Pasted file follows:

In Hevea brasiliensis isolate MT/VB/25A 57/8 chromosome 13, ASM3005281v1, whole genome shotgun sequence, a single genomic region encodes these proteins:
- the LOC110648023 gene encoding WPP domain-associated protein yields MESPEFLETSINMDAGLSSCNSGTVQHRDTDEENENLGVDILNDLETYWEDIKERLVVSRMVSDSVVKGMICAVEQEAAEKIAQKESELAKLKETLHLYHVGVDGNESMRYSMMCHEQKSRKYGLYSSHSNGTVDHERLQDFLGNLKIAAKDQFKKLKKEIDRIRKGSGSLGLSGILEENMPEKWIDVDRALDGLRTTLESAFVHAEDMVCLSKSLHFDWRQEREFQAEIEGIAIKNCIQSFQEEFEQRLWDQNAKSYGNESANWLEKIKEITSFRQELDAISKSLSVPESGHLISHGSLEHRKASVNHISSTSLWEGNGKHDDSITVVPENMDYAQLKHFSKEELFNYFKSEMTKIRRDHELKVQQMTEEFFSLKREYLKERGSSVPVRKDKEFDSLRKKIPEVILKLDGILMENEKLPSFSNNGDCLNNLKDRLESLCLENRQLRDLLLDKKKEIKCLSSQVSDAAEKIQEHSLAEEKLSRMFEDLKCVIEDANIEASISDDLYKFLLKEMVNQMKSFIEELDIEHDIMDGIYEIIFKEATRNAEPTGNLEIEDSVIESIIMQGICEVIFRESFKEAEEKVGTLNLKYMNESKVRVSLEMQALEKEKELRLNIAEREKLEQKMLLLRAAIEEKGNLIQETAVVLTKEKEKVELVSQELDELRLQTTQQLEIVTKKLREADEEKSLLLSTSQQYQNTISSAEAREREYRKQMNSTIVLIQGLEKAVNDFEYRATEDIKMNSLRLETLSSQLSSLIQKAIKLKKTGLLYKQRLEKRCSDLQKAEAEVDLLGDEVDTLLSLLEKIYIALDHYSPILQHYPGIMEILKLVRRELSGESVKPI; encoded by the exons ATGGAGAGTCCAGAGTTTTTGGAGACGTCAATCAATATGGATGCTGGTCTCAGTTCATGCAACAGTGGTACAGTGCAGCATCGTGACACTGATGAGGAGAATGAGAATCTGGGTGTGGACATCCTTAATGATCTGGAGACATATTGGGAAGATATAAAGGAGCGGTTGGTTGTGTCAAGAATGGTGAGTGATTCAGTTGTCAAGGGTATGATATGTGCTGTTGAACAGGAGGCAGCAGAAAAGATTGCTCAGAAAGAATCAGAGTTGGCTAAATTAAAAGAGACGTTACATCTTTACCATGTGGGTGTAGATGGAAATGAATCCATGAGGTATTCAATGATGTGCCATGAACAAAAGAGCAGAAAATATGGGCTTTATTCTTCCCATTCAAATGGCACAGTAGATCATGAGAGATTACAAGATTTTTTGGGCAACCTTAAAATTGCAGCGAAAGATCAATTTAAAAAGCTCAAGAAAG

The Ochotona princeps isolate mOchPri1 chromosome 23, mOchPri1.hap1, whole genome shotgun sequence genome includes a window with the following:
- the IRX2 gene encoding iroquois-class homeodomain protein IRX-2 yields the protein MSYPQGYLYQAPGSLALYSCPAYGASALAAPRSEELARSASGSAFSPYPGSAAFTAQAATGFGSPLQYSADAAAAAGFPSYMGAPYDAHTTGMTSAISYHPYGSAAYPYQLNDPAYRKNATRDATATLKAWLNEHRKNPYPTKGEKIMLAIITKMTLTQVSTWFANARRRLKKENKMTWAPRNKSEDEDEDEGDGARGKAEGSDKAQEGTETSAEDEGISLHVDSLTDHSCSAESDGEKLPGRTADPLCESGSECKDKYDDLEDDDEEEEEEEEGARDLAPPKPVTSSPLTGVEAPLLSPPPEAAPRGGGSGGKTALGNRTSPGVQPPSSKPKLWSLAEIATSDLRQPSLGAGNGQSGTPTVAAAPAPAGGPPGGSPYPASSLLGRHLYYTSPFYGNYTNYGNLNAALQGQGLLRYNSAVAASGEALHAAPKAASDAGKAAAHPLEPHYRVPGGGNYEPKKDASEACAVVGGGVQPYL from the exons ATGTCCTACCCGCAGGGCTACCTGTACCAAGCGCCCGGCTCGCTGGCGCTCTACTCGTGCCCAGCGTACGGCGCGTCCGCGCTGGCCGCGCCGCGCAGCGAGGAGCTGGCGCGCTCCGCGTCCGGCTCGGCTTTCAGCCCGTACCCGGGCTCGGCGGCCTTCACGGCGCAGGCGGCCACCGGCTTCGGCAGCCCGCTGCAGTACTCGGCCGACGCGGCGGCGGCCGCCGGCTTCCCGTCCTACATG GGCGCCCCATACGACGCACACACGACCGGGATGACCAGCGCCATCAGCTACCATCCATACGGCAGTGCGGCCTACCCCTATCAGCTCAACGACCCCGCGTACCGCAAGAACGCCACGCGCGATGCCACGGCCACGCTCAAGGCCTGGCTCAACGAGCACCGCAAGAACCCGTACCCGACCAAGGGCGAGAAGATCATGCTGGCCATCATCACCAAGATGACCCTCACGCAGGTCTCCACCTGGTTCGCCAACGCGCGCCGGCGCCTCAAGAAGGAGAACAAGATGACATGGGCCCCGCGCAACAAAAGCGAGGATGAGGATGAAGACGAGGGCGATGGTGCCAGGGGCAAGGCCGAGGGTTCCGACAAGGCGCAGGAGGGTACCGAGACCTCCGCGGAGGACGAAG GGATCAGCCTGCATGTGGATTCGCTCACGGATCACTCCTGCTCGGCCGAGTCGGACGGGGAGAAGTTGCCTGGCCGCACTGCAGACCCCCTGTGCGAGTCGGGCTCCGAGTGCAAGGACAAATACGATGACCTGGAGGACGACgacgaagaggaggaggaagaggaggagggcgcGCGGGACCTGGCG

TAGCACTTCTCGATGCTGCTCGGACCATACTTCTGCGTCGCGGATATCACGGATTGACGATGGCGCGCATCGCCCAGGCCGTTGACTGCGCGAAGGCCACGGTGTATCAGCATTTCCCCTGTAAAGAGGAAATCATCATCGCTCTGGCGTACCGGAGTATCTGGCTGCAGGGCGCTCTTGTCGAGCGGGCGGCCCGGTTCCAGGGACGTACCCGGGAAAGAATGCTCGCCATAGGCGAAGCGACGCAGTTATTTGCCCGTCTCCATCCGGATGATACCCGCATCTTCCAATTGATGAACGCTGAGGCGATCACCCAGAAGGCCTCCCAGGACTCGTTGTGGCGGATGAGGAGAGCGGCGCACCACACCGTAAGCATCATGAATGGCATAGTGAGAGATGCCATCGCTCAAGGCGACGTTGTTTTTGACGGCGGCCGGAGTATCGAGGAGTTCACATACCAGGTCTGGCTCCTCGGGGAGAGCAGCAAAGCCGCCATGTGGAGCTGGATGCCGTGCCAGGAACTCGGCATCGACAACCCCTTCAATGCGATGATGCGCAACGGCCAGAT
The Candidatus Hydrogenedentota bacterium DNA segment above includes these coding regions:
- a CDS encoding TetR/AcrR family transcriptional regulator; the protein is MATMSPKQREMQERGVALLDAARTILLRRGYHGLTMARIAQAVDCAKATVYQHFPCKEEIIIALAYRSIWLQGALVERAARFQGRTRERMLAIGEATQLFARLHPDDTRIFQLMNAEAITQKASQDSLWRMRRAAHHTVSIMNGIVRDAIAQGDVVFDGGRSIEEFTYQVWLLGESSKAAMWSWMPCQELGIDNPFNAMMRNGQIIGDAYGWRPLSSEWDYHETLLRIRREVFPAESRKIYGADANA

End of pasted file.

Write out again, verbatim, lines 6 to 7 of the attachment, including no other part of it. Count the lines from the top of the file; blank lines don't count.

The Candidatus Hydrogenedentota bacterium DNA segment above includes these coding regions:
- a CDS encoding TetR/AcrR family transcriptional regulator; the protein is MATMSPKQREMQERGVALLDAARTILLRRGYHGLTMARIAQAVDCAKATVYQHFPCKEEIIIALAYRSIWLQGALVERAARFQGRTRERMLAIGEATQLFARLHPDDTRIFQLMNAEAITQKASQDSLWRMRRAAHHTVSIMNGIVRDAIAQGDVVFDGGRSIEEFTYQVWLLGESSKAAMWSWMPCQELGIDNPFNAMMRNGQIIGDAYGWRPLSSEWDYHETLLRIRREVFPAESRKIYGADANA